MOVIE REVIEW – You won’t see a single German soldier in this WW II movie. You won’t even hear their voice. You only see and hear the bullets, which kills any British soldier instantly, their warplanes, which are bombing battleships and shooting British planes down. This movie isn’t about a war hero or heroes either, nor truly the historical act of saving 340.000 British soldiers. No, Christopher Nolan’s masterpiece is about fear. Deep, agonizing fear of a faceless, silent enemy who can cause sudden death. Dunkirk is about what truly those young soldiers experienced.
While we can’t stress enough, that “Dunkirk” is Christopher Nolan’s best film, it’s also one of the best war films ever made, distinct in its look, in its approach and on the effect which it has on its viewers. There are movies — they are rare — that lift you out of your present circumstances and immerse you so fully in another experience that you watch in a state of jaw-dropped awe. “Dunkirk” is that kind of movie.
Live to fight another day
The battle of Dunkirk was far from a victory, but a successful evacuation and fortunately Nolan doesn’t try to give us another predictable tale of triumph. When France fell to the German army in 1940, 400,000 Allied soldiers, most of them British — basically the entire British Army — were stranded on the beach, needing transport across the English Channel. To convey a sense of that day, Nolan was focusing on a handful of soldiers, sailors, RAF pilots and civilian volunteers, who were all struggling to do their part and go home.
Thanks to history books, we know that almost 340,000 were successfully evacuated and lived to fight another day — and for years after that — and that Hitler actually missed his best and only chance to win World War II in a single blow. Still, Nolan takes us into a mindset that is not aware of these things. He throws us into the middle of the action, where there is no grand scheme and no overview, just moment-by-moment struggle.
Indeed, rather than take an impersonal God’s-eye overview of the events of May 1940, when 400,000 troops were pushed back by German forces to the beaches of Dunkirk to face death and defeat if they weren’t rescued, Nolan dissects his film into three separate narrative tracks. The respective strands cover land, sea, and air – an approach that immerses you in the boots-on-the-ground reality for the blood-and-guts men (civilian and military) battling to change history.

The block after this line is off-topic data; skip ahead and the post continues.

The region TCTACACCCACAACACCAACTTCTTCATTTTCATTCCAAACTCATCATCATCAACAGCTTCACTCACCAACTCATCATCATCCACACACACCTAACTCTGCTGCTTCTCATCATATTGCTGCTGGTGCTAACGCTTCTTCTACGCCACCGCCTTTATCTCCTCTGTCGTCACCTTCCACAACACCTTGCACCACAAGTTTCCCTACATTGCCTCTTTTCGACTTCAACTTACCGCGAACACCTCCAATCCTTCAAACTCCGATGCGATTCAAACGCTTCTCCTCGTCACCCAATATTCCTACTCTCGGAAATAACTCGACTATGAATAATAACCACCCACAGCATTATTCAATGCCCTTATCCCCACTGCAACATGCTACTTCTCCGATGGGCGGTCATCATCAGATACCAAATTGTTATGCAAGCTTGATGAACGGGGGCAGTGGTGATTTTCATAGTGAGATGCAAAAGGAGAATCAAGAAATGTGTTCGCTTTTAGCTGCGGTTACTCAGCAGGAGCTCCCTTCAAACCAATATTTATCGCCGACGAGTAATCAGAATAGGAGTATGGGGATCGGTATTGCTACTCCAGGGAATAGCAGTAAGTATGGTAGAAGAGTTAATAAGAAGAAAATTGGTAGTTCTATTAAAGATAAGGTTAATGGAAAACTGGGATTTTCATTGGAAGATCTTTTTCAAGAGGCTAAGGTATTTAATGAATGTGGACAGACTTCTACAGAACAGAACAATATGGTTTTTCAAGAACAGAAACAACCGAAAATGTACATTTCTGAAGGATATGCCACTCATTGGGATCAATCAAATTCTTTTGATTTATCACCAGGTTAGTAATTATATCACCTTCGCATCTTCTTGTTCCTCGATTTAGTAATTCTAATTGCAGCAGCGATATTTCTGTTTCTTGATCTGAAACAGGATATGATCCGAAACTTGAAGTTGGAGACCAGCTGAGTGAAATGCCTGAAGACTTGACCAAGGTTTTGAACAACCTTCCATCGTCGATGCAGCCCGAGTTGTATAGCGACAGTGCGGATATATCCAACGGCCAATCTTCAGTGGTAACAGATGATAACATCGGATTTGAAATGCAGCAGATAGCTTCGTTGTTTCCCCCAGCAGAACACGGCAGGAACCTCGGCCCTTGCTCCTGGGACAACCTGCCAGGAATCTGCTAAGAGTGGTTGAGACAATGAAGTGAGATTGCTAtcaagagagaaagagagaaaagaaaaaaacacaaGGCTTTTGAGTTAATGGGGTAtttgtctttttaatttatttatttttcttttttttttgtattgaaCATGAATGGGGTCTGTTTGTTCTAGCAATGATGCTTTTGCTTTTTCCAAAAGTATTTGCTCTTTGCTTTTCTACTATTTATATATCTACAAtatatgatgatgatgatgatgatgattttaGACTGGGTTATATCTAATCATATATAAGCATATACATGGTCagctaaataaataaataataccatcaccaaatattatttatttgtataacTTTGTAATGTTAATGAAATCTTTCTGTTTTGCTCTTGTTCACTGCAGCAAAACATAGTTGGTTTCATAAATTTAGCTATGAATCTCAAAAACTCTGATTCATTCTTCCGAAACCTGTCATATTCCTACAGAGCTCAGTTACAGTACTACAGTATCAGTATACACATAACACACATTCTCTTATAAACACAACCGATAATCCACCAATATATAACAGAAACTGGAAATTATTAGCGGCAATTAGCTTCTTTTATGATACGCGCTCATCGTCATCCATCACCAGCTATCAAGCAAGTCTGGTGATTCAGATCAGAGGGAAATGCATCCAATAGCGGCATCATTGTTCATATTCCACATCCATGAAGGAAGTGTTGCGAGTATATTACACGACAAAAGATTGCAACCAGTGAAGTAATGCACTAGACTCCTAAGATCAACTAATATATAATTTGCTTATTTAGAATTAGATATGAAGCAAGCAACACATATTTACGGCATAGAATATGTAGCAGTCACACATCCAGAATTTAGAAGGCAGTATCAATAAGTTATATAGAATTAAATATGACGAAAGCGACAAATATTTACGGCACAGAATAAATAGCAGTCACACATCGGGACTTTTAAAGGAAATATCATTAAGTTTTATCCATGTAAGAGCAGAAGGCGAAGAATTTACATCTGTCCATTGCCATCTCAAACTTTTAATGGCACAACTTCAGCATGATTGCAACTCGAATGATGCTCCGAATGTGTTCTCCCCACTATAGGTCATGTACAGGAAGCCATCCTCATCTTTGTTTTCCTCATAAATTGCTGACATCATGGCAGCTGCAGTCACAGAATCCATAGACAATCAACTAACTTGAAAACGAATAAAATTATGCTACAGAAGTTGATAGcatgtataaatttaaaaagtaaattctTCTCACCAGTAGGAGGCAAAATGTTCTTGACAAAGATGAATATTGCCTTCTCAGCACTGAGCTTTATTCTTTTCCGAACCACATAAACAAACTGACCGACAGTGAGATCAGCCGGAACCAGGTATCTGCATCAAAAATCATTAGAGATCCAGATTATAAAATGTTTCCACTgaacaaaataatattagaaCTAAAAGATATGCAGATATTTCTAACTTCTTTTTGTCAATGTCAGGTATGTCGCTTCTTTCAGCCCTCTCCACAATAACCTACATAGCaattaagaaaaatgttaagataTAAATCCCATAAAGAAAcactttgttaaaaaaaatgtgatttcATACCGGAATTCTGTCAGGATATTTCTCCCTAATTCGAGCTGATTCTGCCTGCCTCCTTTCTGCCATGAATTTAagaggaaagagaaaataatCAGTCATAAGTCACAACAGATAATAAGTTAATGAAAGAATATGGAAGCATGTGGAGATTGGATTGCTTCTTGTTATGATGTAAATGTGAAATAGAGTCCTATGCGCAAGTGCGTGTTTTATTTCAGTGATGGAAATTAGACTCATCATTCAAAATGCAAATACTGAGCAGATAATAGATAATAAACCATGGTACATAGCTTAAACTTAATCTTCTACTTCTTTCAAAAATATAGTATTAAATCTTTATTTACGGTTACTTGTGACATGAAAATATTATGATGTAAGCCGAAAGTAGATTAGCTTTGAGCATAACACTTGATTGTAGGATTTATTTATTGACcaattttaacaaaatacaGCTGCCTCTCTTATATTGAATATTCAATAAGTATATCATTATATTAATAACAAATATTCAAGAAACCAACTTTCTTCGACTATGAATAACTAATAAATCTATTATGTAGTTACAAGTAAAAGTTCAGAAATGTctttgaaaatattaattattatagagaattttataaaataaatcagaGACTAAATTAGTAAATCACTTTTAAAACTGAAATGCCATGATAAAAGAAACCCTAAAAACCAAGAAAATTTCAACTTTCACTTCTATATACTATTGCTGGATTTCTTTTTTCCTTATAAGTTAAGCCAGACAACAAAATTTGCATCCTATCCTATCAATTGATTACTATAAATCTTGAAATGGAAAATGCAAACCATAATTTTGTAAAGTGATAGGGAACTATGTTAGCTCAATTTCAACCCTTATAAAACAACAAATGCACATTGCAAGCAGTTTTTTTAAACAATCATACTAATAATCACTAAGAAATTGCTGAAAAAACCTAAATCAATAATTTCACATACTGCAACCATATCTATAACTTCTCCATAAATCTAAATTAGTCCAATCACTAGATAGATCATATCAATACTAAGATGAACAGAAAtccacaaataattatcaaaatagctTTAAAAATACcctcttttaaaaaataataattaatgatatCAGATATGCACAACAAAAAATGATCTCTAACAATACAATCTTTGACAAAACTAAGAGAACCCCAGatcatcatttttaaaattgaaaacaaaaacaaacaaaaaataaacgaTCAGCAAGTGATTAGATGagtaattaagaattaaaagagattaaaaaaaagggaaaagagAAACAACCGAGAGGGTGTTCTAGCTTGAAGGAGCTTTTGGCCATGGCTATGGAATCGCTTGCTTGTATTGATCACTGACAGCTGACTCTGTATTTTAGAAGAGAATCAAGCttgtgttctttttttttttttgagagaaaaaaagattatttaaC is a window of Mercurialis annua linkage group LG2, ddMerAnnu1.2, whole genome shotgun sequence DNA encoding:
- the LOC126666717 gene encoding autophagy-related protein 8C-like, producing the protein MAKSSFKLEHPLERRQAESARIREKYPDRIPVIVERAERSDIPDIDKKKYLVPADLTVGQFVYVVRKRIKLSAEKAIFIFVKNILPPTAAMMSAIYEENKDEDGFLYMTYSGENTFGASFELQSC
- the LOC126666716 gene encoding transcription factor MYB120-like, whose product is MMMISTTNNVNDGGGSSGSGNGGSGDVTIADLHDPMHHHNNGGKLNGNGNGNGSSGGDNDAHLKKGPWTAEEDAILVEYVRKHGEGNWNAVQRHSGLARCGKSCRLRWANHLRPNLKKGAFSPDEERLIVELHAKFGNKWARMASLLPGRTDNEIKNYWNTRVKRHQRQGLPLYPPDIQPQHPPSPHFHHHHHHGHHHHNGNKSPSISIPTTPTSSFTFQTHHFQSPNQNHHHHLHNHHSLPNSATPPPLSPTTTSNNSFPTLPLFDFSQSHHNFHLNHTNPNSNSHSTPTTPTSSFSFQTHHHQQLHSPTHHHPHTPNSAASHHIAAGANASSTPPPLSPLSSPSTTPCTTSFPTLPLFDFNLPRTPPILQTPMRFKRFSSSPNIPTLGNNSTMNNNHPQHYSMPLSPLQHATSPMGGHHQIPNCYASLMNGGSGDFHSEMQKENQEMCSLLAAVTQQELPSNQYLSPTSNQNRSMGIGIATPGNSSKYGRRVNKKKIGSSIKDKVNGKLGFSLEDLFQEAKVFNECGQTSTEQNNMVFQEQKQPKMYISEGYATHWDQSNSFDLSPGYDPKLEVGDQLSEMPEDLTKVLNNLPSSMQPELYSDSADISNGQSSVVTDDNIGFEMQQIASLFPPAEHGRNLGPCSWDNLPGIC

The movie starts with a young soldier named Tommy (Fionn Whitehead) who escapes gunfire through the streets of Dunkirk only to arrive at the crowded, desperate beaches. Those narratives unfold in different times: the story of troops on the shore begins a week before the climax; the journey of Dorset sailor Mr. Dawson’s (Mark Rylance) sea-based rescue mission starts a day ahead; and the tale of two and the tale of two fighter pilots, Farrier and Collins (Tom Hardy and Jack Lowden), kicks off an hour before in the skies over the Channel.
Just try to survive
Besides some heroic acts of RAF pilots Mark Rylance Mr. Dawson the movie is mostly about basic human terror and the almost animalistic will to survive. While the movie is neither as poetic as “The Thin Red Line” nor as savage as “Saving Private Ryan,” still, Nolan’s contribution to the war genre owes less to its forefathers than it does unbearably anxious thrillers like “The Wages of Fear” or even “United 93.” Riding Hans Zimmer’s typically bombastic score, which abandons melody in favor of ratcheting up the tension, “Dunkirk” leverages raw suspense to cut its characters away from their context and throw them back onto themselves.
Indeed, few movies have so tangibly expressed the pure isolation of fear and the extent to which history is frequently made by people who are just trying to survive it. Very few movies have so intensely illustrated that one man can only do as much for his country as a country can do for one of its men. Still, Nolan, by stressing that grim truth to its breaking point, also presents us a simple idea: we may die alone, but we live together.